Castle Town.jpg

 Kingdom Hearts 0.2’s level terrain is much more interesting because it isn’t designed with rooms that are a linear path from one end to the other. During my time with the game, I had to go left right, up, down and even upside down a few times to make my way across the Realm of Darkness. Environments are big enough that you’ll have plenty of fun exploring to find treasure chests and hidden secrets, but never so big and complicated that you’ll ever get lost.

To briefly circle back to Aqua’s control, it’s, once again, something that Kingdom Hearts 0.2 gets very right. Kingdom Hearts 0.2 is supposed to play like a mix of the original Birth By Sleep, and Kingdom Hearts III. While I obviously haven’t played Kingdom Hearts III, I can definitely say that 0.2 feels like Birth By Sleep mashed up with elements of Kingdom Hearts II. To quote Youtuber Soraalam1, “it feels like they took Aqua, and placed her in a Kingdom Hearts II Final Mix like environment”. As I said before, Aqua’s movement and control is much more fluid this time around. While she’s not quite as fast as Sora in Kingdom Hearts II, she still plays much smoother than her original self, and I’d be fine with Kingdom Hearts III controlling similarly to 0.2.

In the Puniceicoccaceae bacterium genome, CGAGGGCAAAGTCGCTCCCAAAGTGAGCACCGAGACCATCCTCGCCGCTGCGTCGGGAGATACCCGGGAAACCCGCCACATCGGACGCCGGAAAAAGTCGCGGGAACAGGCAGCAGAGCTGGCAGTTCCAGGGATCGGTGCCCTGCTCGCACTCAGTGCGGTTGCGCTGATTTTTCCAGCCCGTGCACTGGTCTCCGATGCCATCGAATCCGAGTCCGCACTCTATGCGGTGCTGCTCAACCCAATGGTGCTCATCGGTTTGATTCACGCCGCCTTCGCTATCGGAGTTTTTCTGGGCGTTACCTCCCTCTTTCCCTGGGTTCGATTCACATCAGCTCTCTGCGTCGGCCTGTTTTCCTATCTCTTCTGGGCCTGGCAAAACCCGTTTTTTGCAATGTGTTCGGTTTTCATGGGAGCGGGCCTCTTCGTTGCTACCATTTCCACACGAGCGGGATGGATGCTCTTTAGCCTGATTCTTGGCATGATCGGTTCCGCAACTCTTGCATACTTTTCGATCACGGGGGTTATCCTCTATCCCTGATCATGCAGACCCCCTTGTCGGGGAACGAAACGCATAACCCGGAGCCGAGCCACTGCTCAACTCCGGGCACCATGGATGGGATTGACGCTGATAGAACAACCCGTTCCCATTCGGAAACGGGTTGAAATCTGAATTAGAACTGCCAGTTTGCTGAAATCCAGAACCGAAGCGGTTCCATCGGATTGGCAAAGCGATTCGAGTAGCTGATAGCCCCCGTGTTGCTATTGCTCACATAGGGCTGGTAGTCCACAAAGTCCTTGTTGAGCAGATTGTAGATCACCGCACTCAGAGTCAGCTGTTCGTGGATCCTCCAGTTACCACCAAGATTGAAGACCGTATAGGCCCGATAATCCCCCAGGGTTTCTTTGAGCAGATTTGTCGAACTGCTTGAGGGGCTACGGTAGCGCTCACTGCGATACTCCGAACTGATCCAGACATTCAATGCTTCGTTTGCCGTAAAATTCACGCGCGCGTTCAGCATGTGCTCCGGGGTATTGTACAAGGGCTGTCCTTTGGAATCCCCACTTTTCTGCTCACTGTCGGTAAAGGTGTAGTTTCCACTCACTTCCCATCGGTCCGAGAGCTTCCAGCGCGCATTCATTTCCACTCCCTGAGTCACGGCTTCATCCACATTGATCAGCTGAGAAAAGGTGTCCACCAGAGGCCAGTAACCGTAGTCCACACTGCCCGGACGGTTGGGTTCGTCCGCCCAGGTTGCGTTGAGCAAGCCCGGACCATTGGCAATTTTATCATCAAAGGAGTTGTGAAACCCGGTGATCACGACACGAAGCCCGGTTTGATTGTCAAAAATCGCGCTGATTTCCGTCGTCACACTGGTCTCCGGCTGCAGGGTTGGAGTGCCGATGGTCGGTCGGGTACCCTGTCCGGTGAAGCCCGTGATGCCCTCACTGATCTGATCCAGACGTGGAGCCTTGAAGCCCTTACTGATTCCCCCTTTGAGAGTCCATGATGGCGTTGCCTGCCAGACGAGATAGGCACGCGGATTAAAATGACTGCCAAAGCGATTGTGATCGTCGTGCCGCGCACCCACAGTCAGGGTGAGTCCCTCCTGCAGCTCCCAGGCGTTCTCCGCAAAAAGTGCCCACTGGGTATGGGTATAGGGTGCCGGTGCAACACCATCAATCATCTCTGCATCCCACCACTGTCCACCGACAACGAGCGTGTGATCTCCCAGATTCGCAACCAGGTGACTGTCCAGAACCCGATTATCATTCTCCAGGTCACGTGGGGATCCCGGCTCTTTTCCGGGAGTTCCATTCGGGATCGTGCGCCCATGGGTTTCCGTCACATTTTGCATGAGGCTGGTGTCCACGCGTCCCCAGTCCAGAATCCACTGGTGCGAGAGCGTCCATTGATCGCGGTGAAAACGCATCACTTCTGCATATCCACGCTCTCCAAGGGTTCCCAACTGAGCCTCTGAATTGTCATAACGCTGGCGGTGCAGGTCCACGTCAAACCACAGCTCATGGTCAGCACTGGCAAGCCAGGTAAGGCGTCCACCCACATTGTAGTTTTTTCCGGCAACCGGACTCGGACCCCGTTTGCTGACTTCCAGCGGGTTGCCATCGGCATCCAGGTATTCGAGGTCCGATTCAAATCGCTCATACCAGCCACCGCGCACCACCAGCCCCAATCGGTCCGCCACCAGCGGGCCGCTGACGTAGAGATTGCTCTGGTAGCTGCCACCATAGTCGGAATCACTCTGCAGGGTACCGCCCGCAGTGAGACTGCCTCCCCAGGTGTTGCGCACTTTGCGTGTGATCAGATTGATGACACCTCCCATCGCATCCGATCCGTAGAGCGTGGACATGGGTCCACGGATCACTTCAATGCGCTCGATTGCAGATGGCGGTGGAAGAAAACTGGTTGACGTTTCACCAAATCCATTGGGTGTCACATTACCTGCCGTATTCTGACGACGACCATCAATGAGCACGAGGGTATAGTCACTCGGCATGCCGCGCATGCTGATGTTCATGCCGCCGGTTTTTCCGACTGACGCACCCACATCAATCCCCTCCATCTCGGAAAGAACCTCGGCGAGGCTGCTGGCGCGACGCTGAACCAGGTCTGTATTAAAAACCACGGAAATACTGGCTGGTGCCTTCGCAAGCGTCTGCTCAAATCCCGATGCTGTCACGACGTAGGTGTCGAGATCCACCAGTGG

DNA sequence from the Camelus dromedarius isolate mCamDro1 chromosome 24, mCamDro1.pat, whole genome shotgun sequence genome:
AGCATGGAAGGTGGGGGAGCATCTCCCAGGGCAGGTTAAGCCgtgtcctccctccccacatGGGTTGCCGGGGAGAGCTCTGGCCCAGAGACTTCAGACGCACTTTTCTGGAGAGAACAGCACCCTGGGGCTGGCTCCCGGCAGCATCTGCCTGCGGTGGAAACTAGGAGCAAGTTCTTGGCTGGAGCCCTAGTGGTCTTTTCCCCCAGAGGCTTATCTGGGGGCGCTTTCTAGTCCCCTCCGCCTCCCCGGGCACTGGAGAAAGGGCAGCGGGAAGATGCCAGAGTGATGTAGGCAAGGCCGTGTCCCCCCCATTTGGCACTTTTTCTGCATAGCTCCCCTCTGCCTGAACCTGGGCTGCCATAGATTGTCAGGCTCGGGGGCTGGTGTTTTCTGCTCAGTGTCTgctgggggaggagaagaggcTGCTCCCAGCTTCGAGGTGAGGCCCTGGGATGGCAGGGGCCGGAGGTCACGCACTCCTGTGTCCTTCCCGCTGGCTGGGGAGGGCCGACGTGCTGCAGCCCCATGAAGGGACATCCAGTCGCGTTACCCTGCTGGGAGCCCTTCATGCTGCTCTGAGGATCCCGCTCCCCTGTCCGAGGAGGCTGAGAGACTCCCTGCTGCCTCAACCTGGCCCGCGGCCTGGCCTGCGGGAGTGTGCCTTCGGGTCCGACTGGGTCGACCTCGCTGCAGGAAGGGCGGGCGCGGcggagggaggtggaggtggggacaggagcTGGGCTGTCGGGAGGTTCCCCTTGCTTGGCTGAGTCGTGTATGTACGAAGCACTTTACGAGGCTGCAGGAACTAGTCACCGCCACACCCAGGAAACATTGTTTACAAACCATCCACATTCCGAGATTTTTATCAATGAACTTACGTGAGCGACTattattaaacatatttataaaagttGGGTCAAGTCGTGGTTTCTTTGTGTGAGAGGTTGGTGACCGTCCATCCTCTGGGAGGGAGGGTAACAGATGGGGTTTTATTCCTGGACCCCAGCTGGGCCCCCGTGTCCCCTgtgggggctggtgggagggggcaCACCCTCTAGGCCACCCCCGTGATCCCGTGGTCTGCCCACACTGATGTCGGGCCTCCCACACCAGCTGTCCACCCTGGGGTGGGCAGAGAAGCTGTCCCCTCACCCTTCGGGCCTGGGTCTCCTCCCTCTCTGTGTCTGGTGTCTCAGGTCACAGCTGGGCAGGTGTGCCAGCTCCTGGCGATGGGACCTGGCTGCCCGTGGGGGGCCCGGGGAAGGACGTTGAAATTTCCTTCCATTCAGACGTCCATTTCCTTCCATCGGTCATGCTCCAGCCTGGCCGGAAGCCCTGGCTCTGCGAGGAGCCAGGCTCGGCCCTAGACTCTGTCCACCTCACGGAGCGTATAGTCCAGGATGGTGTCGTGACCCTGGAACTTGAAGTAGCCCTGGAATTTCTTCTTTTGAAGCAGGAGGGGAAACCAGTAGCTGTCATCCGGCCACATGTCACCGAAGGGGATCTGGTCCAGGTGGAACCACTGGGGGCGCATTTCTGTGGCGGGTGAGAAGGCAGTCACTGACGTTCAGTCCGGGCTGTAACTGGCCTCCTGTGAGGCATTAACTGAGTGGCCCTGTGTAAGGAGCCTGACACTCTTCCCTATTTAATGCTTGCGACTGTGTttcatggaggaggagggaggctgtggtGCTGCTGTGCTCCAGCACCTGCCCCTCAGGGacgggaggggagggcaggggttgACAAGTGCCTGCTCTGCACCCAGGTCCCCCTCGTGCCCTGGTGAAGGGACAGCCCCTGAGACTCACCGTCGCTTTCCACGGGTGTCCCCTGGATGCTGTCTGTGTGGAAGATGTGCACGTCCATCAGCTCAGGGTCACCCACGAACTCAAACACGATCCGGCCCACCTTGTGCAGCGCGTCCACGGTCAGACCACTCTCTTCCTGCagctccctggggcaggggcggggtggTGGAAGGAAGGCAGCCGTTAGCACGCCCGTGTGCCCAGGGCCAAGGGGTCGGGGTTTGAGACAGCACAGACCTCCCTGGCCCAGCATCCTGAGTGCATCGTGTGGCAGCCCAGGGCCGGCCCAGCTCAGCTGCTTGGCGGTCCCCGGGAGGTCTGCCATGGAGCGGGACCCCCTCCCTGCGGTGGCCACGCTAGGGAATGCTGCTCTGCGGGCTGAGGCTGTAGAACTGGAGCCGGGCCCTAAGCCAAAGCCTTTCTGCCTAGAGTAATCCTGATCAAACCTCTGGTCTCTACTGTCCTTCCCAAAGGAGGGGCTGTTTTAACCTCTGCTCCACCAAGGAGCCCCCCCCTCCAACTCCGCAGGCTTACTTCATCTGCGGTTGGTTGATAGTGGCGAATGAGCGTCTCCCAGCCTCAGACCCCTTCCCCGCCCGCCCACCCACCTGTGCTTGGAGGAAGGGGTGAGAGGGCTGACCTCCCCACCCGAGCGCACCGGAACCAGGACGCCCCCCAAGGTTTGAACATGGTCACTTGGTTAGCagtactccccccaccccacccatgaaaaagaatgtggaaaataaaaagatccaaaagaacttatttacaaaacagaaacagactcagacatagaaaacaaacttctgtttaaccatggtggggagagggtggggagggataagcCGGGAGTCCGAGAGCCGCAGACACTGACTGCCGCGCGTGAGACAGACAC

The original Kingdom Hearts and Kingdom Hearts II were developed by Square Enix’s Tokyo Team. After production wrapped on Kingdom Hearts II Final Mix, the Tokyo Team was tasked with developing Final Fantasy Versus XIII, which eventually became Final Fantasy XV, and this kept them busy for a while. Since the original Kingdom Hearts team was busy, Square Enix’s Osaka Team became the primary developers for Kingdom Hearts games. In addition to being responsible for Kingdom Hearts 0.2 and the eventual Kingdom Hearts III, the Osaka team created Kingdom Hearts Birth By Sleep and Dream Drop Distance.

The biggest point of contention with these two games is the boss design, and this is for a number of reasons. These games gave players a large variety of combat options, but there were only ever a handful that were ever really useful against bosses. While Kingdom Hearts and Kingdom Hearts II let you take on bosses with your own strategy to a certain extent, Birth By Sleep and Dream Drop Distance made it so that there was really no reason to ever use anything besides the one effective plan of attack against them.